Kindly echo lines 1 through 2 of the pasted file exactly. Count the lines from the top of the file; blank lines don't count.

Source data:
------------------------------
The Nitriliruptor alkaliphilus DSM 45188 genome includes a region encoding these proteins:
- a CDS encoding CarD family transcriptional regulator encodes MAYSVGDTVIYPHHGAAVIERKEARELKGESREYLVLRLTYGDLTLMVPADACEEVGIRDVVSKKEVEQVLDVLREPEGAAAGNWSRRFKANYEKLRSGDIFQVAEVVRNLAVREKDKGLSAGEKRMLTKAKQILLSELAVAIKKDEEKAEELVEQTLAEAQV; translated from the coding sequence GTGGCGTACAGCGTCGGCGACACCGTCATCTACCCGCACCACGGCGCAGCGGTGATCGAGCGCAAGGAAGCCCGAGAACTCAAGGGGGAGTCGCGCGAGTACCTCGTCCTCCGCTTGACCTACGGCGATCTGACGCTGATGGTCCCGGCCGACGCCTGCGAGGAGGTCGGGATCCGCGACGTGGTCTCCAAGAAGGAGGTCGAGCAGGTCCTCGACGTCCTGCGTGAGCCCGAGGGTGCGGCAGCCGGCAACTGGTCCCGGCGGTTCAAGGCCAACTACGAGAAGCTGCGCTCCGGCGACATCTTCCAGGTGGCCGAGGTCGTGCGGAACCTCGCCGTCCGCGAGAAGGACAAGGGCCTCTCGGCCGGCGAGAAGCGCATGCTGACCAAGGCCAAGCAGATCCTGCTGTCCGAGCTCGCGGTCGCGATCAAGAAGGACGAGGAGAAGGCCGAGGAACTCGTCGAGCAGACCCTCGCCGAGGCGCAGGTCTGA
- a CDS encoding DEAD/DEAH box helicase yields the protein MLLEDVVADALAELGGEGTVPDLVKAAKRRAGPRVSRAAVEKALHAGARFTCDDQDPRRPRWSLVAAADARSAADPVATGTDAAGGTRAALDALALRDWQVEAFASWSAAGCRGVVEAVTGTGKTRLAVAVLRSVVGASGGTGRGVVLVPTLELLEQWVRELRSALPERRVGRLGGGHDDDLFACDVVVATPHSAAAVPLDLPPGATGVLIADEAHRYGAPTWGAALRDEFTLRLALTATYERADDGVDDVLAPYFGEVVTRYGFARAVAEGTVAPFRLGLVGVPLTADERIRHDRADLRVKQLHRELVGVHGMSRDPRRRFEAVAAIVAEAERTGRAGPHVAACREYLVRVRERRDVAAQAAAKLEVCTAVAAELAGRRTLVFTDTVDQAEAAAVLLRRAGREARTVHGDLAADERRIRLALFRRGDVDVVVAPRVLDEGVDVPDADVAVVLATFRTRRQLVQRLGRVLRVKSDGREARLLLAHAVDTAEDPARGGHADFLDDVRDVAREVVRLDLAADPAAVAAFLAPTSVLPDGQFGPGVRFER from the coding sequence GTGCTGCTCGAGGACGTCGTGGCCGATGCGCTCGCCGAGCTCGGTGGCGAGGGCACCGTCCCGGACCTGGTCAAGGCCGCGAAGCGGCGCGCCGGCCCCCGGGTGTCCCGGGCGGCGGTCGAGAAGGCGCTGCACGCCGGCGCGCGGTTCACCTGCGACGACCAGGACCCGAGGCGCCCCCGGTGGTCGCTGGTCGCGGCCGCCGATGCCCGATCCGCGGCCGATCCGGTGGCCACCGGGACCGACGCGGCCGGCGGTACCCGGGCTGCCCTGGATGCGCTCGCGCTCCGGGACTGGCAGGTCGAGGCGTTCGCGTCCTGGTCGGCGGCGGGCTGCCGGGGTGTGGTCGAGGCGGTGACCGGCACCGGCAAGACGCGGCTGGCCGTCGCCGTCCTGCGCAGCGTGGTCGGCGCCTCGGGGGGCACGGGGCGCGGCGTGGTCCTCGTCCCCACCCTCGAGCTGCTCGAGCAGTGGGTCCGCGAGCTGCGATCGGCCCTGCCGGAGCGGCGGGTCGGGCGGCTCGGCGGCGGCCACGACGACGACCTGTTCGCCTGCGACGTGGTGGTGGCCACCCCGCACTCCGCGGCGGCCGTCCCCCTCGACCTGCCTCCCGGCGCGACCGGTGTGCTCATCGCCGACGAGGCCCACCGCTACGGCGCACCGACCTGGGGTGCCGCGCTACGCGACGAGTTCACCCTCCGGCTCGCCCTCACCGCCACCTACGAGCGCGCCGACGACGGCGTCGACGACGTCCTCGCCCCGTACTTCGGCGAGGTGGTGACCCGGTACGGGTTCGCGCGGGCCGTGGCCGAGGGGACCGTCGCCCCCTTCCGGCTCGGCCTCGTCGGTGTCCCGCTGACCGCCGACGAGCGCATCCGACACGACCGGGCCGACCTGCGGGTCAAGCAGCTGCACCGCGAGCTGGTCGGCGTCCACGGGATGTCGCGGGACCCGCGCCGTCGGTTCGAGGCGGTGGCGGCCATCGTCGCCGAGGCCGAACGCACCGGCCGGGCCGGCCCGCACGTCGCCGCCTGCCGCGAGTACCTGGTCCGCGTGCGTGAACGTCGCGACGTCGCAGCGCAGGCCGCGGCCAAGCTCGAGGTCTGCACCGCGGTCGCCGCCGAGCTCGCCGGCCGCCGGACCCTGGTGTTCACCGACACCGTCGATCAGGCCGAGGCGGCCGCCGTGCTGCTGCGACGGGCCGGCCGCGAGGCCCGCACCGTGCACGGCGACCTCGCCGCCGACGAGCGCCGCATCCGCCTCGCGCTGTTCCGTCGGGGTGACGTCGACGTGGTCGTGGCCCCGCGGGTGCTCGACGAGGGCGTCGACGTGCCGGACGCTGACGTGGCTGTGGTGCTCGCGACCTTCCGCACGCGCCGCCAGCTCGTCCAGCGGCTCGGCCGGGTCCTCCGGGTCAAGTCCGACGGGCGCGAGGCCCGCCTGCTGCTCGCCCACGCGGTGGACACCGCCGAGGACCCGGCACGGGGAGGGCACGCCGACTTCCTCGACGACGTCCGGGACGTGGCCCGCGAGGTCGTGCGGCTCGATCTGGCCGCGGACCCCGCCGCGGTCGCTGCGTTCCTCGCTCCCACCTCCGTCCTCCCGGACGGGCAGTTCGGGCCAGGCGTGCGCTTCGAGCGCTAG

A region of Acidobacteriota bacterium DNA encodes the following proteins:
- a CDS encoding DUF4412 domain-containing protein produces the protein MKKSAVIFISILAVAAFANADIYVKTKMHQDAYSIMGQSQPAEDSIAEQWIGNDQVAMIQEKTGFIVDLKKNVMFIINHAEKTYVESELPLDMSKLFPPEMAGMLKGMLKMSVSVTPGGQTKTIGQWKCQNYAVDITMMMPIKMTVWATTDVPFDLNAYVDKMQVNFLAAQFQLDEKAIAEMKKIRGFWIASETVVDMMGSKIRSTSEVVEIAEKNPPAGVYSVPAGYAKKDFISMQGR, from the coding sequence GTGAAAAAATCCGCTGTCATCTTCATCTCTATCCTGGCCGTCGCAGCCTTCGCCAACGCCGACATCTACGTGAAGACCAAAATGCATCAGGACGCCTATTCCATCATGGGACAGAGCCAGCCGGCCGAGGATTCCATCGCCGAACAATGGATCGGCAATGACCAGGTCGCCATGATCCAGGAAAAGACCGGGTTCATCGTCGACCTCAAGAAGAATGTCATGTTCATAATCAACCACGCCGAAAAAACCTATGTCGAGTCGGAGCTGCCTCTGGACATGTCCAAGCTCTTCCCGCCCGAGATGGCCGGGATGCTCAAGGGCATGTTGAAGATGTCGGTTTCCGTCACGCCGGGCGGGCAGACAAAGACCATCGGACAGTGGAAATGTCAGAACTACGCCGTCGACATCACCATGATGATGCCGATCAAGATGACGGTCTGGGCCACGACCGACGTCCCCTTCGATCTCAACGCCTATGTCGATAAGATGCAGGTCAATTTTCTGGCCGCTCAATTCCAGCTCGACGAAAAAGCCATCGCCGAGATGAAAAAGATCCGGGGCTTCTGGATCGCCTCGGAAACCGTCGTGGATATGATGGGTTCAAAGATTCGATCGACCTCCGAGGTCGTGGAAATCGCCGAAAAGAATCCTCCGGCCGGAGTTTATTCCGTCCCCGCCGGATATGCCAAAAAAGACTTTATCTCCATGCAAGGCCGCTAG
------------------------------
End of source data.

The Nitriliruptor alkaliphilus DSM 45188 genome includes a region encoding these proteins:
- a CDS encoding CarD family transcriptional regulator encodes MAYSVGDTVIYPHHGAAVIERKEARELKGESREYLVLRLTYGDLTLMVPADACEEVGIRDVVSKKEVEQVLDVLREPEGAAAGNWSRRFKANYEKLRSGDIFQVAEVVRNLAVREKDKGLSAGEKRMLTKAKQILLSELAVAIKKDEEKAEELVEQTLAEAQV; translated from the coding sequence GTGGCGTACAGCGTCGGCGACACCGTCATCTACCCGCACCACGGCGCAGCGGTGATCGAGCGCAAGGAAGCCCGAGAACTCAAGGGGGAGTCGCGCGAGTACCTCGTCCTCCGCTTGACCTACGGCGATCTGACGCTGATGGTCCCGGCCGACGCCTGCGAGGAGGTCGGGATCCGCGACGTGGTCTCCAAGAAGGAGGTCGAGCAGGTCCTCGACGTCCTGCGTGAGCCCGAGGGTGCGGCAGCCGGCAACTGGTCCCGGCGGTTCAAGGCCAACTACGAGAAGCTGCGCTCCGGCGACATCTTCCAGGTGGCCGAGGTCGTGCGGAACCTCGCCGTCCGCGAGAAGGACAAGGGCCTCTCGGCCGGCGAGAAGCGCATGCTGACCAAGGCCAAGCAGATCCTGCTGTCCGAGCTCGCGGTCGCGATCAAGAAGGACGAGGAGAAGGCCGAGGAACTCGTCGAGCAGACCCTCGCCGAGGCGCAGGTCTGA